Babytalk in animals
Depending on whether they address their own pups or an adult conspecific, female bats consistently change the sound of their voice, just like humans.
18.08.2020 · Life Sciences · Museum für Naturkunde - Leibniz Institute for Evolution and Biodiversity Science · News · Research result
“Babytalk” or “motherese” is a special case of social feedback and plays a crucial role in infant speech acquisition. Increasing evidence shows that social feedback shapes the vocal development in many other vocal learning species. A new study published in the journal Frontiers in Ecology and Evolution describes for the first time a phenomenon reminiscent of motherese in bat vocalizations. Scientists from the Natural History Museum Berlin discovered that females of the greater sac-winged bat Saccopteryx bilineata consistently changed the timbre (i.e. color of voice) depending on whether they addressed their pups or an adult conspecific.
When parents talk to their babies they use a higher pitched voice, speak slower and pronounce words more clearly; they are talking “motherese”. This special case of social feedback plays a key role in human infant speech acquisition. Interestingly, the timbre also shifts consistently depending on whether parents talk to their infants or to other adults. Motherese exaggerates intonation contours to help infants to detect word boundaries in the continuous speech stream and increases attention and arousal in the child. However, so far the only description of a phenomenon reminiscent of motherese was reported for Zebra finches and Squirrel monkeys while reports for bats are entirely missing. Especially, differences in timbre between pup-directed and adult-directed animal vocalizations have never been addressed.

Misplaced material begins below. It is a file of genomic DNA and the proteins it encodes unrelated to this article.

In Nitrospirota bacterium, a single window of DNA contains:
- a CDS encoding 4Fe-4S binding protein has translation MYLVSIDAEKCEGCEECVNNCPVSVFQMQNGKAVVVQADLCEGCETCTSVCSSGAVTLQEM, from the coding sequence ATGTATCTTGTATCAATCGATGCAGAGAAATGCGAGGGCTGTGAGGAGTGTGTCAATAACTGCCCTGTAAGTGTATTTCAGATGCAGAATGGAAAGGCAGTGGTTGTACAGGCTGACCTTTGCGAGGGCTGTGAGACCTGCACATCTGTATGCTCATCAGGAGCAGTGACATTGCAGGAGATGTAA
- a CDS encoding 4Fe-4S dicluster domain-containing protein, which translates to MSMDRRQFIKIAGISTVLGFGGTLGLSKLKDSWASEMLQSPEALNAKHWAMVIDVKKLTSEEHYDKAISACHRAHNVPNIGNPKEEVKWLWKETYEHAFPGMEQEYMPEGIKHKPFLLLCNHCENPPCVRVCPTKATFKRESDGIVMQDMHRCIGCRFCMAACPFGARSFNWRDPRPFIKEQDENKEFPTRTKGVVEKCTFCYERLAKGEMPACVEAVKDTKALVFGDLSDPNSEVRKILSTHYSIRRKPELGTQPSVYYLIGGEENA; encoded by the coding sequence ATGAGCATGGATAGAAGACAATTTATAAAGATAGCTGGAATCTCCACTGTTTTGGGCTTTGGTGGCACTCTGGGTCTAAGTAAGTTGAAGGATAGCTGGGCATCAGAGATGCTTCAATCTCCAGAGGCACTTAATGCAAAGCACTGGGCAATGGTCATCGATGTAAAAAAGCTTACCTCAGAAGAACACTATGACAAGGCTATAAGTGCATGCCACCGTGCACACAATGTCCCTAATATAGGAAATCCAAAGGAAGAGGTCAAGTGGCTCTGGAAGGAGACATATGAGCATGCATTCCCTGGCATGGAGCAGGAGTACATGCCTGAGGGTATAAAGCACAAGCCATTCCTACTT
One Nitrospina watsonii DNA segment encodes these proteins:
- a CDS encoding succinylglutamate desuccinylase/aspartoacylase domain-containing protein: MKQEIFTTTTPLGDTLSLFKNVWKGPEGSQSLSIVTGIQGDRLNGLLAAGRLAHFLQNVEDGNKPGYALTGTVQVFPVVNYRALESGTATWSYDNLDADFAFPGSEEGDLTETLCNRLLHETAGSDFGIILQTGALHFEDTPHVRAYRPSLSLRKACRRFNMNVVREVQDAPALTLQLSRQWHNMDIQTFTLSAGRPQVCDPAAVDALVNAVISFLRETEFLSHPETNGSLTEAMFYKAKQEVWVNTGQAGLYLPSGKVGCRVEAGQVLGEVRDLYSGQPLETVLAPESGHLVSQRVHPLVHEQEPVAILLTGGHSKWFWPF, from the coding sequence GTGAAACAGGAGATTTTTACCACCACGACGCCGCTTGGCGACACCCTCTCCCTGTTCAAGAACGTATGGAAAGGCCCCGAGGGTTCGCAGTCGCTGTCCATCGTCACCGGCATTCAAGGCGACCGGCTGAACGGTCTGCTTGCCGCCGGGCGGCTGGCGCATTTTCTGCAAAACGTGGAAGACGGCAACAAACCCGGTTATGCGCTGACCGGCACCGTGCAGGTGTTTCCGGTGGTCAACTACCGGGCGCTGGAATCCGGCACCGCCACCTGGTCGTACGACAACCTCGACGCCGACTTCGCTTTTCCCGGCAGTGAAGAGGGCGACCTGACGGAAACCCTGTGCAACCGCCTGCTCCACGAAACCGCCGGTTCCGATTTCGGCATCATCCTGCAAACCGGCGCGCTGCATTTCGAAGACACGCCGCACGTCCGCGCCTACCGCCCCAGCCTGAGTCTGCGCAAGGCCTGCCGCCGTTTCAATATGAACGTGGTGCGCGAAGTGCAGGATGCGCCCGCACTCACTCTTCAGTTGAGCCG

Two scientists from the Museum for Natural History Berlin, Ahana A. Fernandez and Mirjam Knörnschild investigated the pup-directed vocalizations occurring during pup ontogeny in the vocal production learner, Saccopteryx bilineata. Fernandez observed wild bat colonies in Costa Rica and Panama and recorded vocalizations from adult females. Those were either directed towards their own pup or to other adults. She used an analytical method which is used in human voice recognition to extract so-called acoustic features. These features summarize common acoustic parameters and describe the timbre of the voice.
The analysis revealed that the sound of the females´ voices changed depending on whether they were addressing their own pups or adult conspecifics, just like in humans. It remains to be investigated what the exact function of these pup-directed vocalizations are: they occur during mother-pup reunions and while pups engage in a vocal practice behavior which is reminiscent of infant babbling. “It would be conceivable that these pup-directed female vocalizations provide similar benefits as motherese in infants: as a general positive social feedback to pups during their vocal practice” explains Fernandez.
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